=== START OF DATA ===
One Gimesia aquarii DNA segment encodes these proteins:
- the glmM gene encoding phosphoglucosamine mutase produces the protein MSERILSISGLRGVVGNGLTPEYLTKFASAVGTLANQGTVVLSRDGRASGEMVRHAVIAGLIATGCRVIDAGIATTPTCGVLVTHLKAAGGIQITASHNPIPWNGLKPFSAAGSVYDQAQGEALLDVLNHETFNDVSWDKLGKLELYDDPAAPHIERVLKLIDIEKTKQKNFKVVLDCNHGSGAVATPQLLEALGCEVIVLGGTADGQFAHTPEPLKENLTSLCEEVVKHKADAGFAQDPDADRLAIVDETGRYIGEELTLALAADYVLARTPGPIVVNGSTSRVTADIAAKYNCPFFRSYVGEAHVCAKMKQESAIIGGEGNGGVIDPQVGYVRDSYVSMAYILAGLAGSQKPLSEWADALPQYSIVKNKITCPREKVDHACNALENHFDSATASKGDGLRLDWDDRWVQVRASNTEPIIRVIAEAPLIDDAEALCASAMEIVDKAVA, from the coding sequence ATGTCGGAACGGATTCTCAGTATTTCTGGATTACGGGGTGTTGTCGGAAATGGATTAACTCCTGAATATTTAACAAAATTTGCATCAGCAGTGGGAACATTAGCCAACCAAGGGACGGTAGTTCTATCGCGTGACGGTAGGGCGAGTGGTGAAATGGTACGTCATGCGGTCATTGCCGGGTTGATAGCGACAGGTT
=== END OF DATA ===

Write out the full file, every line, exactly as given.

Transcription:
One Gimesia aquarii DNA segment encodes these proteins:
- the glmM gene encoding phosphoglucosamine mutase produces the protein MSERILSISGLRGVVGNGLTPEYLTKFASAVGTLANQGTVVLSRDGRASGEMVRHAVIAGLIATGCRVIDAGIATTPTCGVLVTHLKAAGGIQITASHNPIPWNGLKPFSAAGSVYDQAQGEALLDVLNHETFNDVSWDKLGKLELYDDPAAPHIERVLKLIDIEKTKQKNFKVVLDCNHGSGAVATPQLLEALGCEVIVLGGTADGQFAHTPEPLKENLTSLCEEVVKHKADAGFAQDPDADRLAIVDETGRYIGEELTLALAADYVLARTPGPIVVNGSTSRVTADIAAKYNCPFFRSYVGEAHVCAKMKQESAIIGGEGNGGVIDPQVGYVRDSYVSMAYILAGLAGSQKPLSEWADALPQYSIVKNKITCPREKVDHACNALENHFDSATASKGDGLRLDWDDRWVQVRASNTEPIIRVIAEAPLIDDAEALCASAMEIVDKAVA, from the coding sequence ATGTCGGAACGGATTCTCAGTATTTCTGGATTACGGGGTGTTGTCGGAAATGGATTAACTCCTGAATATTTAACAAAATTTGCATCAGCAGTGGGAACATTAGCCAACCAAGGGACGGTAGTTCTATCGCGTGACGGTAGGGCGAGTGGTGAAATGGTACGTCATGCGGTCATTGCCGGGTTGATAGCGACAGGTT